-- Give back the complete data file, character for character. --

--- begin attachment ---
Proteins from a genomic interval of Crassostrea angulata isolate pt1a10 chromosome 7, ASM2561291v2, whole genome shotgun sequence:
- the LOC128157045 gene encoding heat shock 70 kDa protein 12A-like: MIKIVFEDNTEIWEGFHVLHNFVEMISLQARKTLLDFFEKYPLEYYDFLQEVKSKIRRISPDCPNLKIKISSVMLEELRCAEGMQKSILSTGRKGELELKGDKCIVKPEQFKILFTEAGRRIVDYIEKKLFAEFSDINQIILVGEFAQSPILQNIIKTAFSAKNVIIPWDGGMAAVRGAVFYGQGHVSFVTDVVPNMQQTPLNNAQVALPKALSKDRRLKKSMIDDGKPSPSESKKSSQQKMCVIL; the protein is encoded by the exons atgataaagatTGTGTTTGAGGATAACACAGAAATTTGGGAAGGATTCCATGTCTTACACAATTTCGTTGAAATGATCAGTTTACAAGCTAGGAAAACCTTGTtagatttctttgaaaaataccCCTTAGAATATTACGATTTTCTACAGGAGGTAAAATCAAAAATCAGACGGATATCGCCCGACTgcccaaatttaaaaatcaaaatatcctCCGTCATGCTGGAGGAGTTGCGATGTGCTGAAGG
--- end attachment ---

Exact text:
Proteins from a genomic interval of Crassostrea angulata isolate pt1a10 chromosome 7, ASM2561291v2, whole genome shotgun sequence:
- the LOC128157045 gene encoding heat shock 70 kDa protein 12A-like: MIKIVFEDNTEIWEGFHVLHNFVEMISLQARKTLLDFFEKYPLEYYDFLQEVKSKIRRISPDCPNLKIKISSVMLEELRCAEGMQKSILSTGRKGELELKGDKCIVKPEQFKILFTEAGRRIVDYIEKKLFAEFSDINQIILVGEFAQSPILQNIIKTAFSAKNVIIPWDGGMAAVRGAVFYGQGHVSFVTDVVPNMQQTPLNNAQVALPKALSKDRRLKKSMIDDGKPSPSESKKSSQQKMCVIL; the protein is encoded by the exons atgataaagatTGTGTTTGAGGATAACACAGAAATTTGGGAAGGATTCCATGTCTTACACAATTTCGTTGAAATGATCAGTTTACAAGCTAGGAAAACCTTGTtagatttctttgaaaaataccCCTTAGAATATTACGATTTTCTACAGGAGGTAAAATCAAAAATCAGACGGATATCGCCCGACTgcccaaatttaaaaatcaaaatatcctCCGTCATGCTGGAGGAGTTGCGATGTGCTGAAGG